Thursday, June 2, 2011

That Time Of The Month

Relax. This is not an article about menstruation. It's about how a curious set of cultural commitments in the last week of three consecutive months can help build the narrative and musical bridge for a column. Let's start with two seemingly unrelated news events:
  1. Following the tragic events at the Fukushima Daichi nuclear facility in northern Japan, Germany recently announced its plans to close all of its nuclear power plants by 2022.
  2. On May 31st, citizens of Belfast, Ireland celebrated the centennial of the day the R.M.S. Titanic was launched, stressing the local wisdom that "She was fine when she left here."
The ill-fated R.M.S. Titanic

Germany. German. Germanic.
Tectonic. Teutonic. Titanic.
Nietzsche. Nasty. Nazi.

Alliteration can help establish a pattern.  So, for that matter, can a calendar.

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On Saturday night, April 30, I took a break from attending the 54th San Francisco International Film Festival and headed over to the San Francisco Conservatory of Music. Since the Conservatory moved to its new location at 50 Oak Street, I have fallen head over heels in love with the acoustics in its 450-seat Caroline M. Hume Concert Hall (click here for a virtual tour of the facility).

Interior shot of the Caroline H. Hume Concert Hall at the
San Francisco Conservatory of Music (Photo by: Larry Neuhaus)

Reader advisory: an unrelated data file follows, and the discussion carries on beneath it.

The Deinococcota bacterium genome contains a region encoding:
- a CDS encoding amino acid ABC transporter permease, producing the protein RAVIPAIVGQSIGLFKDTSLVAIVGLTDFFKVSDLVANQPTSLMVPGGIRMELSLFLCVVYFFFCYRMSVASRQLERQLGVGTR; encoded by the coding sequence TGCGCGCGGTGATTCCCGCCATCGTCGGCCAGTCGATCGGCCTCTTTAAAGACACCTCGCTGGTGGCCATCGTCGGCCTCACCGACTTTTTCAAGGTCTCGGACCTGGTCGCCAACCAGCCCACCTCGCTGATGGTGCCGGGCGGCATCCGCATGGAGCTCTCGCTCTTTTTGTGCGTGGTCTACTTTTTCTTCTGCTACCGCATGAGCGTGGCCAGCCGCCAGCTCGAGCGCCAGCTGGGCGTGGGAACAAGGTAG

With Andrew Mogrelia conducting the Conservatory Orchestra, the program began with three selections from Wagner's Ring cycle: "Entry of the Gods into Valhalla," "Siegfried's Rhine Journey," and "Siegfried's Funeral Music."  The second half of the program was devoted to Sir Edward Elgar's beautiful Enigma Variations (which I first heard in the 1960s at a performance by the Royal Ballet).

As a warm-up to the San Francisco Opera's presentation of the entire Ring cycle in June, I was particularly eager to hear how Wagner's orchestral selections would sound in this hall. I was not disappointed. The acoustics in the Conservatory's Concert Hall are much brighter than the sound in San Francisco's Louise M. Davies Symphony Hall. The youthful members of the Conservatory Orchestra are often playing large orchestral pieces for the first time in their career.

The result was not just thrilling. Thanks to Mogrelia's work on the podium, I was able to hear shadings that are often overlooked in a fully-staged operatic performance.  Bravo!